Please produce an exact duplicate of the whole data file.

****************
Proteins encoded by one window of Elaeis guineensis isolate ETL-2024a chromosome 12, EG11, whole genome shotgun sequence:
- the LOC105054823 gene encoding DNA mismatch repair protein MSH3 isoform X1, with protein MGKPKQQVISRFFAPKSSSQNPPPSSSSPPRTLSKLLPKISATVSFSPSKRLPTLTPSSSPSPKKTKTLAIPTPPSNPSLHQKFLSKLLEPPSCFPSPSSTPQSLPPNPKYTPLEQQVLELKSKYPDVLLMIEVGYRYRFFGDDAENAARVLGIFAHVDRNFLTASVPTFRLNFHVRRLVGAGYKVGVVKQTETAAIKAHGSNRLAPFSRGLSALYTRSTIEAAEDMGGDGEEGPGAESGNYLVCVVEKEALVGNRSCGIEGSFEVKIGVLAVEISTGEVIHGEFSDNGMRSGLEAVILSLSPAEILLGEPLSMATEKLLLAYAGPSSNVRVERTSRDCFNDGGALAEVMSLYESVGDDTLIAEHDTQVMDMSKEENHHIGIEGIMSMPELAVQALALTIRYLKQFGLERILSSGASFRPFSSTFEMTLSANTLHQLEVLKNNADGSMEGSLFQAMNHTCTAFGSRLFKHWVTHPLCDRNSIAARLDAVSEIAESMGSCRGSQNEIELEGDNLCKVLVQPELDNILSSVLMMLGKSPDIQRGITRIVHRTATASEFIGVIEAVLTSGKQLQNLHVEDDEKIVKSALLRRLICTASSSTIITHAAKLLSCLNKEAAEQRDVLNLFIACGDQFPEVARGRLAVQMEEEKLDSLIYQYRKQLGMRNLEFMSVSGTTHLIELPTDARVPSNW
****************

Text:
Proteins encoded by one window of Elaeis guineensis isolate ETL-2024a chromosome 12, EG11, whole genome shotgun sequence:
- the LOC105054823 gene encoding DNA mismatch repair protein MSH3 isoform X1, with protein MGKPKQQVISRFFAPKSSSQNPPPSSSSPPRTLSKLLPKISATVSFSPSKRLPTLTPSSSPSPKKTKTLAIPTPPSNPSLHQKFLSKLLEPPSCFPSPSSTPQSLPPNPKYTPLEQQVLELKSKYPDVLLMIEVGYRYRFFGDDAENAARVLGIFAHVDRNFLTASVPTFRLNFHVRRLVGAGYKVGVVKQTETAAIKAHGSNRLAPFSRGLSALYTRSTIEAAEDMGGDGEEGPGAESGNYLVCVVEKEALVGNRSCGIEGSFEVKIGVLAVEISTGEVIHGEFSDNGMRSGLEAVILSLSPAEILLGEPLSMATEKLLLAYAGPSSNVRVERTSRDCFNDGGALAEVMSLYESVGDDTLIAEHDTQVMDMSKEENHHIGIEGIMSMPELAVQALALTIRYLKQFGLERILSSGASFRPFSSTFEMTLSANTLHQLEVLKNNADGSMEGSLFQAMNHTCTAFGSRLFKHWVTHPLCDRNSIAARLDAVSEIAESMGSCRGSQNEIELEGDNLCKVLVQPELDNILSSVLMMLGKSPDIQRGITRIVHRTATASEFIGVIEAVLTSGKQLQNLHVEDDEKIVKSALLRRLICTASSSTIITHAAKLLSCLNKEAAEQRDVLNLFIACGDQFPEVARGRLAVQMEEEKLDSLIYQYRKQLGMRNLEFMSVSGTTHLIELPTDARVPSNW